Labor Day had never been celebrated as a national holiday before, but in 'ninety-four, to help regain the workingman's trust in the depths of the depression, President Cleveland signed legislation that made the first Monday in September an official day off. The unions around Baltimore competed for the biggest delegation in the parade -- the cigarmakers, the granite cutters, the glassblowers, the bakers, the blacksmiths, the Lithuanian tailors, and dozens more.
Labor's holiday, however, was as much for diversion as demonstration. The crowd was the largest ever to watch baseball in Baltimore. A seething mass of more than 24,000 cranks, not counting the unwashed who tore boards off the fence and sneaked in, overran Union Park to watch the Orioles host the Cleveland Spiders for a doubleheader. Fashion dictated that this was the last day that men might wear straw hats, and quite a few got knocked off in the mob. But their owners remained good-natured. They watched the Orioles overwhelm the Spiders, by 13 to 2 and (against the rosy-cheeked Cy Young) by 16 to 3. Willie struck six singles and a double in the two games. Joe Kelley came to bat nine times and got nine hits, five of them two-baggers. There was no stopping him. Kel was strong and swift and brimming with self-confidence. He was none too brilliant and he liked to imbibe from time to time. But scientific baseball did not really need intellectual firepower. It took quickness and competitiveness and a willingness to think and a passion for surprise. Those he had. Kel hit with power and could outrun an insult. In left field, the easiest of the outfield positions, he was deft as a unicyclist.
The Orioles went west. They had won thirteen in a row, the last twelve without Sadie McMahon, whose arm had gone lame. Still they kept winning, behind Kid Gleason and Charley Esper and now George Hemming, the former Louisville right-hander, with his thin face and his sly moustache and the unself-consciously arrogant look that Hanlon favored in his twirlers.
Everything clicked. The Orioles had speed, Willie and Kel most of all. "Why, he is so fast you can hardly follow him!" a young lady in the stands was heard to say of Willie. No one in the League could beat the left-handed batsman from home to first base. The team was running second in the League in stolen bases. In the field, they sparkled. Hughey Jennings was quickly coming to be considered the premier shortstop in the land. He got to grounders that no one else would have bothered to try for. Willie ranked second among the League's right fielders. Not since 'seventy-eight, when League ballclubs played half as many games, had a team made so few errors in a full season.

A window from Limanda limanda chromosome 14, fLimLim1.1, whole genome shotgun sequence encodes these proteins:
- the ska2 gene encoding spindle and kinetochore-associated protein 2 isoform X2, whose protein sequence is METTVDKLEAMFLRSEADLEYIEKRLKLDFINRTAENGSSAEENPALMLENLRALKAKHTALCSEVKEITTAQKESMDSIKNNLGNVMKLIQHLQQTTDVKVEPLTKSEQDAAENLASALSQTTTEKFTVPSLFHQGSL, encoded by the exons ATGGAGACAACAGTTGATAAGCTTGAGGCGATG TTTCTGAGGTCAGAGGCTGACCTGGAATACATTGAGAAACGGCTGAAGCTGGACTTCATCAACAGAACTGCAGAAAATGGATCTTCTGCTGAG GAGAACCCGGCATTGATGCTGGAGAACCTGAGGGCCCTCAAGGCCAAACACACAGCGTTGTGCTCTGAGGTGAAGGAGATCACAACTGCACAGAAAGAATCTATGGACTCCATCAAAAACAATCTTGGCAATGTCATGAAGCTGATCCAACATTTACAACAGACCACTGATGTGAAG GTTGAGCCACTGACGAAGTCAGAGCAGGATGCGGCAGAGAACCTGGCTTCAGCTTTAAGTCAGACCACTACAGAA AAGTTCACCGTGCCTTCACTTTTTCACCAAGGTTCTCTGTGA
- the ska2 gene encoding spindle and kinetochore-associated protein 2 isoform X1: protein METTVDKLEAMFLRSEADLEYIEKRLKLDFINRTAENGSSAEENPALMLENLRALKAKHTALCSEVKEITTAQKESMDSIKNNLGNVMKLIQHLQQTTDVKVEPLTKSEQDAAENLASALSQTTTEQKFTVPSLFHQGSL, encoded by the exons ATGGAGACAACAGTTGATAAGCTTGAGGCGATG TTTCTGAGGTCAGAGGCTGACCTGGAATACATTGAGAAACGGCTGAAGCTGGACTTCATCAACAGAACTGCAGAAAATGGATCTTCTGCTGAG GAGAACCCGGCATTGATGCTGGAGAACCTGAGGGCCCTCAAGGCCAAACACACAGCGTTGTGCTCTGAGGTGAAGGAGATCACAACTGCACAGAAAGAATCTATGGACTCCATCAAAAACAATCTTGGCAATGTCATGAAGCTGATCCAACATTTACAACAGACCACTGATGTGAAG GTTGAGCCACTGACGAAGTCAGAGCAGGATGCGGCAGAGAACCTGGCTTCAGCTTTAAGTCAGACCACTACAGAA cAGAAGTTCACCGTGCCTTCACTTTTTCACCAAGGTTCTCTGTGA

Even better was the batting. McGraw's had fallen off but Kelley's never flagged. The heaviest hitter on the ballclub, he batted .541 in the last thirty games of the season. Willie's average was climbing, too, as he often got three or four hits in a game. "Keeler had the best batting eye I have ever seen," McGraw judged many years later. "He held his bat away up in the middle with only about a foot of it extending beyond his hands and he could slap the ball to either field. It was impossible to play for him. I have seen the outfield come in behind the infield and the infielders close up till you'd think you couldn't have dropped the ball into an open spot if you had it in your hand -- but Keeler would invariably punch a base hit in there somewhere." Before the season was finished, the cranks speculated, Willie would overtake Kel as the team's top batsman.
Best of all was the Orioles' snap and ginger -- "Get at 'em!" was Robbie's cry -- and the way the ballplayers worked as one. When the season was over the same three outfielders had played side by side in all 129 games. McGraw claimed that he and Willie had practically revolutionized the style of hitting, so that advancing the runner became the new style of attack. The hit-and-run, the squeeze play, the Baltimore chop -- base by base, they went at it, patiently, relentlessly, until they succeeded.
Willie had never had so much fun. "Say, I think I'm the luckiest guy in the world," he told his teammates. "I get paid for doing what I'd rather do than anything else -- play ball."
As captain and catcher, Robbie ran the team on the field. But it was Hanlon's team. Every so often the manager called the ballplayers together and painstakingly pointed out each of their faults and offered pointers on some tactic of the game -- how to execute a double steal, how to back one another up. In his remote and understated way, he could be heavy-handed. His attention to detail could get on his ballplayers' nerves. But more often than not, he applied just the right touch. He steadied Hughey's temperament and kept Steve Brodie's high spirits aimed not at the management or at his teammates but at the Orioles' opponents. The workouts with Joe Kelley had borne fruit as well.
From Where They Ain't: The Fabled Life And Untimely Death Of The Original Baltimore Orioles Copyright © 1999 by Burt Solomon. Reprinted with permission.